Earlier this year, Tona wrote an excellent post about the fragility of digital archives following up on Max Mueller’s AHA paper that explored both the possibilities and pitfalls of the “I’m A Mormon” campaign as a primary source. Tona noted that, “What is available to historians relies largely upon on goodwill, technology upgrades, and the market.”
Within this context, it is fascinating to observe, in real-time, the debate over whether or not the General Women’s Meeting is a session of General Conference. This controversy includes the editing of a video of a conference session as well as conflicting (and possibly changing) interpretations about the status of the Women’s Meeting from LDS Public Affairs, the Deseret News website as well as lds.org. While the debate about the status of the Women’s Meeting has been largely framed as a feminist issue, it also raises questions for researchers in tracing changes to historical documents and other sources as well as how ideas get lodged in the imaginations of religious believers. As Tona states,
Things come, go, vanish, launch, in a constant state of (often unannounced) change that nonetheless presents itself as final, unchanging and authoritative… it is a historian’s worst nightmare. If you cannot see the “manuscript edits” so to speak, how do you know what changed, when, how and why? And if the old just vanishes from the online environment without a trace, what happens to the possibilities for historical research? Most of what we are all busily creating in this decade has simply been written in the equivalent of vanishing ink.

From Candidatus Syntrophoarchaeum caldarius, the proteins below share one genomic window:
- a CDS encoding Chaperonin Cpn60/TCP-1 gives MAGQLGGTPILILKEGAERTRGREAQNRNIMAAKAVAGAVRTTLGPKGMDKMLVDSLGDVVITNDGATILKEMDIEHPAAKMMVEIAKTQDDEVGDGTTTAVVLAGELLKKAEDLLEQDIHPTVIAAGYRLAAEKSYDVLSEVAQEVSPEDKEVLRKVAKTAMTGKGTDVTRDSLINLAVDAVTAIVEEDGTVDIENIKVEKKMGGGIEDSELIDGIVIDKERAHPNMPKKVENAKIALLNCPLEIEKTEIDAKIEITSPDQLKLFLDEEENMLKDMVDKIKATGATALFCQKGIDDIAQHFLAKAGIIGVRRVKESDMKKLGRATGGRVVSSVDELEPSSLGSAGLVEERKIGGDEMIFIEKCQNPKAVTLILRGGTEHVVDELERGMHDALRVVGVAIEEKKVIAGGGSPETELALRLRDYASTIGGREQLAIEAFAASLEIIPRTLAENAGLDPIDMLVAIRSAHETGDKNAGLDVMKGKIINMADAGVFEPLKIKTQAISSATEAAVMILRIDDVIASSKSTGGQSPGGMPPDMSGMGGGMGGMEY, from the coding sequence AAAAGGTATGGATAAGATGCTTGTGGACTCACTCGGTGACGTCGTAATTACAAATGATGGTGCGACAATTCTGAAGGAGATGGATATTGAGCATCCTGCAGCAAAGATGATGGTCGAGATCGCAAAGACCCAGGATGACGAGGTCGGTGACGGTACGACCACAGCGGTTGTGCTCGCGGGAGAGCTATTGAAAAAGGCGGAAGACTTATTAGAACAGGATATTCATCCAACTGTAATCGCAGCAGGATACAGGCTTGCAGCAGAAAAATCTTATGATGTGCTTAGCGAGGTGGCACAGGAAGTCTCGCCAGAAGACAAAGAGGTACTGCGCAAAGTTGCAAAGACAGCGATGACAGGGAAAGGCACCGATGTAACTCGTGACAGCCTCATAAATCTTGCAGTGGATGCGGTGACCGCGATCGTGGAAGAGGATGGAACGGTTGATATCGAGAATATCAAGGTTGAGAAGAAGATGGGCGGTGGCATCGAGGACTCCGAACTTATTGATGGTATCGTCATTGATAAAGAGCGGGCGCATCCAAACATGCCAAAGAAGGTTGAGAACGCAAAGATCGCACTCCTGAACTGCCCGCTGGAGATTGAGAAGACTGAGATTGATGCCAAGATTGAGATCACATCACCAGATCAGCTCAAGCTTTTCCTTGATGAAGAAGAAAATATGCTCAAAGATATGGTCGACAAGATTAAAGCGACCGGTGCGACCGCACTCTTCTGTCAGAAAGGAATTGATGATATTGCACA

By May 30, 2014
The final program for the annual conference of the Mormon History Association has been posted. It looks like there are going to be many great discussions about Mormon Women’s history in San Antonio.
By April 20, 2014
This week’s Mormon Studies Round-Up:
By March 25, 2014
Last year I drove from Salt Lake City to Logan for the first time. One of the things that I found most captivating along the route was the barns. They were so different from the ones where I live. I found both the basic structure and the pitch of the roof to be intriguing, and wondered what it was about the environment and culture that made them so different from the barns I was familiar with. I would imagine that to anybody who lives locally or drives that route often, the barns are unremarkable. This is the challenge of vernacular architecture – the ordinariness of a building almost renders it invisible. However ordinary buildings and landscapes are revealing indicators of culture and identity and in some cases religious practice.
By March 5, 2014
Cooking… situates us in the world in a very special place, facing the natural world on one side and the social world on the other…The cook stands squarely between nature and culture, conducting a process of translation and negotiation.